September 24, 2018
A congressional race in North Carolina pits a solar energy entrepreneur against a former pastor who has balked at climate science. In a congressional district damaged by two hurricanes in three years, what effect will Hurricane Florence—and beliefs about climate change—have?
An increasing number of refugees are fleeing their homes because of climate change. Humanitarian groups say the number of people displaced by climate could be as high as 20 million a year, the Los Angeles Times reports.
Cleveland, the former home of Standard Oil, plans to get 100% of its electricity from renewable sources by 2050. The city has a long way to go to reach the goal. One concern of observers: there are no details about how the city will work with its local utilities to implement the plan.
In North Carolina, rising water breached a dam and flooded a coal ash reservoir. The energy company responsible for storing the coal ash says their water tests show no cause for concern, but state officials say they'll need more time to assess impact. State officials and Duke Energy both say the reservoir is "structurally sound," The News & Observer reports.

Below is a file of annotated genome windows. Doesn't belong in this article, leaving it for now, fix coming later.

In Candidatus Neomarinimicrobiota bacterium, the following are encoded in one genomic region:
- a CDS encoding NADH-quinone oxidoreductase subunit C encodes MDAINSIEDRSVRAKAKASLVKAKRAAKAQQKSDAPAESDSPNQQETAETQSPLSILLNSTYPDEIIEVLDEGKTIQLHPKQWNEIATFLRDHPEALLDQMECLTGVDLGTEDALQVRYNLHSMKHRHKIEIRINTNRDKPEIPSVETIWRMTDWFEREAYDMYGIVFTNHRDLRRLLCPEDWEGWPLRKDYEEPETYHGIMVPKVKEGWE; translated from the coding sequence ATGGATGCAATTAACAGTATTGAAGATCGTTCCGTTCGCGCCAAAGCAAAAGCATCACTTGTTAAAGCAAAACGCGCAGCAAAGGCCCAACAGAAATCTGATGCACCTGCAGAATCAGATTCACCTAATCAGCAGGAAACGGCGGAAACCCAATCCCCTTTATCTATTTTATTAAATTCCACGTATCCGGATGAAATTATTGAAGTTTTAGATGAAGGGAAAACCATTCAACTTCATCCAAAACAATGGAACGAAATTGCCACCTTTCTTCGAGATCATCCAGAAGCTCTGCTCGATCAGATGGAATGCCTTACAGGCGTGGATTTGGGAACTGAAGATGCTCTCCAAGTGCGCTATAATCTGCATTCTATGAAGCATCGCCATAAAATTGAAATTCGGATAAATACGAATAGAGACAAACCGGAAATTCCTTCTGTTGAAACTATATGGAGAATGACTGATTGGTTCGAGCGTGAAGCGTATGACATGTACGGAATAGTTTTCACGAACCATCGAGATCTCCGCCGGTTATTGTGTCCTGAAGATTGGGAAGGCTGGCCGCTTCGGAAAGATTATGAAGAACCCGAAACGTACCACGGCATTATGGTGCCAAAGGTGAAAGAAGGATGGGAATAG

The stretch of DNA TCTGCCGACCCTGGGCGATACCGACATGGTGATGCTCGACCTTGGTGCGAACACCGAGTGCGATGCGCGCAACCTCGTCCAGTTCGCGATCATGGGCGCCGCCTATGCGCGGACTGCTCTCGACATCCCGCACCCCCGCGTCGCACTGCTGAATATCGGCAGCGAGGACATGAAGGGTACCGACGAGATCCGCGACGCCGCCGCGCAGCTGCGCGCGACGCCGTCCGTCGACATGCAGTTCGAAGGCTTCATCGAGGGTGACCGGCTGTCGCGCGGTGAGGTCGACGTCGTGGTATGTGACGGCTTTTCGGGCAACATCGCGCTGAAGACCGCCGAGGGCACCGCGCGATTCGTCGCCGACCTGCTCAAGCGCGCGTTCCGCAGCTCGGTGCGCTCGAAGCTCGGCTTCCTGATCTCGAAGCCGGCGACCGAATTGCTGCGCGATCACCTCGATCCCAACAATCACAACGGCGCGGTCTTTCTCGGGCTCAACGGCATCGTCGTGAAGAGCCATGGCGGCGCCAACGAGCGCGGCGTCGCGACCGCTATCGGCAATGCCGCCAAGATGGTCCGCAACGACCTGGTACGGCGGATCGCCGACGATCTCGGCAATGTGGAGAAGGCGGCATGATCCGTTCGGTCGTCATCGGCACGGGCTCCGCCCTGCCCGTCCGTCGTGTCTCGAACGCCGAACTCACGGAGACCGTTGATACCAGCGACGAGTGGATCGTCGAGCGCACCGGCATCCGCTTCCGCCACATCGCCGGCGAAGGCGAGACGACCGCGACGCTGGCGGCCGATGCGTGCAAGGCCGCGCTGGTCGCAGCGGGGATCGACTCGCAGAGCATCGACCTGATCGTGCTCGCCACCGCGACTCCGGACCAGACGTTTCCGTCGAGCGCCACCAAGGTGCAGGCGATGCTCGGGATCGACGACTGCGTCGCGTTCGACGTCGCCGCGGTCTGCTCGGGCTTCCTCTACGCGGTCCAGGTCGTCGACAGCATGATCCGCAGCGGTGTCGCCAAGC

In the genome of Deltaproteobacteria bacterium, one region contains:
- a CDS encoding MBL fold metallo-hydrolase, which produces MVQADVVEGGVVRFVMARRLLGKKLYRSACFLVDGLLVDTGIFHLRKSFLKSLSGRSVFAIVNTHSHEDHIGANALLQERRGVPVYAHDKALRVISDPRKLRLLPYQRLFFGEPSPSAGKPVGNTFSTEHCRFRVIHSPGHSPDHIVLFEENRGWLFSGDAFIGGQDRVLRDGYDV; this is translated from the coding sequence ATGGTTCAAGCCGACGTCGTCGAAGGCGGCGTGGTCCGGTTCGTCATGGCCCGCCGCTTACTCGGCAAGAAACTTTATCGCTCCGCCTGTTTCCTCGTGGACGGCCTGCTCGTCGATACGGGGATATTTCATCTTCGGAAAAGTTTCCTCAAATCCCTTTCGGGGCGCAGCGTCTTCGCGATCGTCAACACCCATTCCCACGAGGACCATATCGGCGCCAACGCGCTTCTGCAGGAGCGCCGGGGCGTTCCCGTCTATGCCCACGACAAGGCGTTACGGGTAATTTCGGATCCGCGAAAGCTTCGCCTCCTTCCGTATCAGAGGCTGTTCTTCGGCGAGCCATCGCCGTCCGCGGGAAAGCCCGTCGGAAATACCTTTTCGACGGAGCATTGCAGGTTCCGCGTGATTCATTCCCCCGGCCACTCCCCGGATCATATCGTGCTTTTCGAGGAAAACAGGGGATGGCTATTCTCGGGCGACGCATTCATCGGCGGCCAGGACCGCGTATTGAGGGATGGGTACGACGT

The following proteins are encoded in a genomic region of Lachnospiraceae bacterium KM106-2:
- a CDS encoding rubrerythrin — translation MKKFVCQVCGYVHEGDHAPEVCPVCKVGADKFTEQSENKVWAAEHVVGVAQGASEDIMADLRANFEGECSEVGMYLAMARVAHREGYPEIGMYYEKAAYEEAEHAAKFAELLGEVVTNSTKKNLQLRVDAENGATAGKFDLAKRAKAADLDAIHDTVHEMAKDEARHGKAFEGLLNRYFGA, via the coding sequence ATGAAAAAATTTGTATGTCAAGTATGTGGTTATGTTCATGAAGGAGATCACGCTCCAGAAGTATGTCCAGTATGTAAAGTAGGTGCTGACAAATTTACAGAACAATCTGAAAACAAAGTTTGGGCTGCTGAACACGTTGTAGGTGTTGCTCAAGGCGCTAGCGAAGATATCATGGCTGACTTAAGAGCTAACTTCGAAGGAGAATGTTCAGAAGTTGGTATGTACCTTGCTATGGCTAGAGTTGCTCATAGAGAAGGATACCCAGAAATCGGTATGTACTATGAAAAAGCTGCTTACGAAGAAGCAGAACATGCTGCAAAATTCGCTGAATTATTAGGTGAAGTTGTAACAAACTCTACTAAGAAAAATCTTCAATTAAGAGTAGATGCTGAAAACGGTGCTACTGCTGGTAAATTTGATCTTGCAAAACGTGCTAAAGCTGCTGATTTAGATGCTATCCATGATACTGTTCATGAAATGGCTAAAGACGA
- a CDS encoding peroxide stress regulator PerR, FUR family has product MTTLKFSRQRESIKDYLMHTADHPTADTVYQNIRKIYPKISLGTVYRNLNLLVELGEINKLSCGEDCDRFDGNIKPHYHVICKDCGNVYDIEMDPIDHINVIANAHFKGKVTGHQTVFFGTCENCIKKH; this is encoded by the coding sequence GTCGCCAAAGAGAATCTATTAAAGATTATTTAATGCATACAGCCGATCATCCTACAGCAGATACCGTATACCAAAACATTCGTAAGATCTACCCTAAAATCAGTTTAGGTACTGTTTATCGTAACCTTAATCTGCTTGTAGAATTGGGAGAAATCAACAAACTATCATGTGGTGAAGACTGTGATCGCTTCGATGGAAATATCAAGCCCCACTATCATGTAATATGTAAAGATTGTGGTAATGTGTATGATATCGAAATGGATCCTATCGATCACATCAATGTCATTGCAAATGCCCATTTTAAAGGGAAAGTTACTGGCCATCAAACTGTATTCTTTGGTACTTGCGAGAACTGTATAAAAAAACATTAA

Following a judge's order last month, the State Department conducted an environmental review of the new Keystone XL pipeline route through Nebraska. Similar to its previous reviews, it says implementing the revised route would have "no significant direct, indirect or cumulative effects on the quality of the natural or human environments."
Warnings about the dangers of global warming are being watered down in the policymakers summary of a key UN climate report coming out next month, according to reviewers who have studied earlier versions of the report and summary. They say it's probably being done to make policy recommendations seem more palatable to certain countries.
September 21, 2018
Faced with Hurricane Florence's powerful winds and record rainfall, North Carolina's solar farms held up with only minimal damage while other parts of the electricity system failed, an outcome that solar advocates hope will help to steer the broader energy debate.